MY friend Benish, a graduate student in the study of filmmaking, has just made his first one. It's like one of the early talkies, short, spare, earnest, and with a from-the-heart innocence. Benish both directed and starred. I had the honor to do the screenplay. Imagine yourself in a little theater, not too crowded. Here, with my friend's permission, is a sneak preview of ``A Supper.''
One cold, gloomy evening in a city, a tall, skinny figure with poet-dark eyes -- Benish, playing himself -- stood outside the bright, warm window of a cafeteria. His gaze was wistful, not grudging, yet envying, as he watched the jovial, well-dressed people inside eating their supper.
All he had in his hand was a dime, perhaps one he found in the coin-return slot of a pay telephone. And his coat, wrinkled and lumpy, like a garment left out on a clothesline through wind and rain, hardly made him presentable. Still, it had all its buttons, and a dime, well, a dime was money, wasn't it? So, in he went.
The menu lit up on the wall above the steaming food was not encouraging. Veal, $4.50. Roast Beef, $5.00. Steak, $6.50. Even the cheapest salad cost 80 cents.
Benish took a tray and got in line. If you couldn't buy, you could at least window-shop. When he came to the 80-cent salad he paused, letting people go around him, and gazed dreamily at it through the glass counter. It was the only one of its kind left, consisting of chunks of pineapple on a bed of lettuce.
Suddenly a sly, happy look came into his eyes, and he counted the chunks of pineapple.
Eight of them there were, all good-sized and juicy-looking. Eight chunks, and he had a dime? It was as if this had been meant to be. For 10 cents he could buy a mini-salad, one chunk of pineapple on a bit of lettuce. Why not? Who says no to providence?
Elated, he asked the girl behind the counter for his order.
``You want the pineapple salad?'' she asked, thinking that's what he meant.
``No, I want one chunk of pineapple on a bit of lettuce,'' he said, and produced his dime to pay for it. ``Eight chunks of pineapple on a bed of lettuce, 80 cents; one chunk of pineapple on a bit of lettuce, 10 cents.'' He smiled a kind of down-and-out mathematician's smile.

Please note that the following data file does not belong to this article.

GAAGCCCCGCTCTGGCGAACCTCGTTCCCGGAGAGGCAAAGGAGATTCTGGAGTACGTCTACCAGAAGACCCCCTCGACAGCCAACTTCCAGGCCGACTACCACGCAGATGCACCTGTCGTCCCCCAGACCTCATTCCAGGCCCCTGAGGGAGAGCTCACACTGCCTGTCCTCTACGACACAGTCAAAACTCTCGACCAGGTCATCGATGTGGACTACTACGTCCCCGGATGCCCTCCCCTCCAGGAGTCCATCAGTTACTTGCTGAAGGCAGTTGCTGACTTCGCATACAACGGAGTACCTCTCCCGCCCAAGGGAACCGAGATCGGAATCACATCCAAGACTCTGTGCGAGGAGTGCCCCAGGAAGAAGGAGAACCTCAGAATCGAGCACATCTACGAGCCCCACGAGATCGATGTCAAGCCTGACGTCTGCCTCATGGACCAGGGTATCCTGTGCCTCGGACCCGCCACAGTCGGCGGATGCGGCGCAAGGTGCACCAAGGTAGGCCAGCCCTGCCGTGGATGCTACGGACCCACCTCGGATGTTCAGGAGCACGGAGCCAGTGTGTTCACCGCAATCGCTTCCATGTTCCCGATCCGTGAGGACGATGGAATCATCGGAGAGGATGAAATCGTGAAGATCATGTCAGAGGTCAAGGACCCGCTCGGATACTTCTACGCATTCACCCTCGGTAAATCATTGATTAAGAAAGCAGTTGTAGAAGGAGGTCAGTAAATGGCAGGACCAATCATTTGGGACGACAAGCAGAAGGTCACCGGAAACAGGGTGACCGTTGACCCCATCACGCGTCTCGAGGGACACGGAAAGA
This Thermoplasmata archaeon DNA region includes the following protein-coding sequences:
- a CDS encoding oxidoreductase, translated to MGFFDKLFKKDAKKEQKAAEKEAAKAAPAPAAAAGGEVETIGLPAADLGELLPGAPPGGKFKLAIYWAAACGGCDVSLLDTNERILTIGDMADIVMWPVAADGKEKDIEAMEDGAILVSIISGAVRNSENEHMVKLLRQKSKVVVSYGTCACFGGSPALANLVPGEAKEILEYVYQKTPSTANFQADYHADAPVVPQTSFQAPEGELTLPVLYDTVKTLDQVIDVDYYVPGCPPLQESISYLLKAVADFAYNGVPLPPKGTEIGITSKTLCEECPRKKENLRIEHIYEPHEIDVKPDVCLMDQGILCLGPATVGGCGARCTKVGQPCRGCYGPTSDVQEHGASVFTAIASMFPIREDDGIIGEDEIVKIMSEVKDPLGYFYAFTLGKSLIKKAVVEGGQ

``One chunk of pineapple on a bit of lettuce,'' she repeated.
He nodded heartily.
``Excuse me,'' she said, and went over to confer with the manager.
The manager approached with his eyebrows raised and the whiskers of his mustache bristling. ``I'm sorry,'' he said,``we sell our pineapple salad intact. We don't break it down into single chunks of pineapple. Do you understand?''
Benish sighed, and shook his head. He was sorry to be so persistent. He wasn't trying to show how plucky he was, though poor, or to shame anybody better off. He was simply very hungry.
``No, I do not understand,'' he said. ``Eight chunks of pineapple on a bed of lettuce, 80 cents; one chunk of pineapple on a bit of lettuce, 10 cents.'' Again he produced his dime.
It was obvious he wasn't going to budge. And perhaps the manager, despite his bristling, had a heart. ``Give him what he wants,'' he said.
Benish thanked him, paid for his order, and made his way to a free table. There, he tucked several napkins in his neck, taking no chances with the juiciness of the chunk of pineapple. Then, slicing up the chunk and the lettuce, and summoning all the help that imagination could give to appetite, he made that providential supper last many delicious, even feasty minutes.
It was only as he was lifting the last morsel to his mouth that he noticed he had an audience. People at nearby tables were looking at him as if they couldn't make up their minds whether he was a comical, or a sad, sight in this hungry world. Benish gave a half woeful, half resourceful smile, a little like Charlie Chaplin eating a shoe in a silent movie. Then, swallowing the last bit with gusto, he arose, took a bow, and smiled, ``The End.''
Was it a happy one? Of course. What's life, after all? It's not just finding want in the midst of plenty. Sometimes it's finding plenty in the midst of want.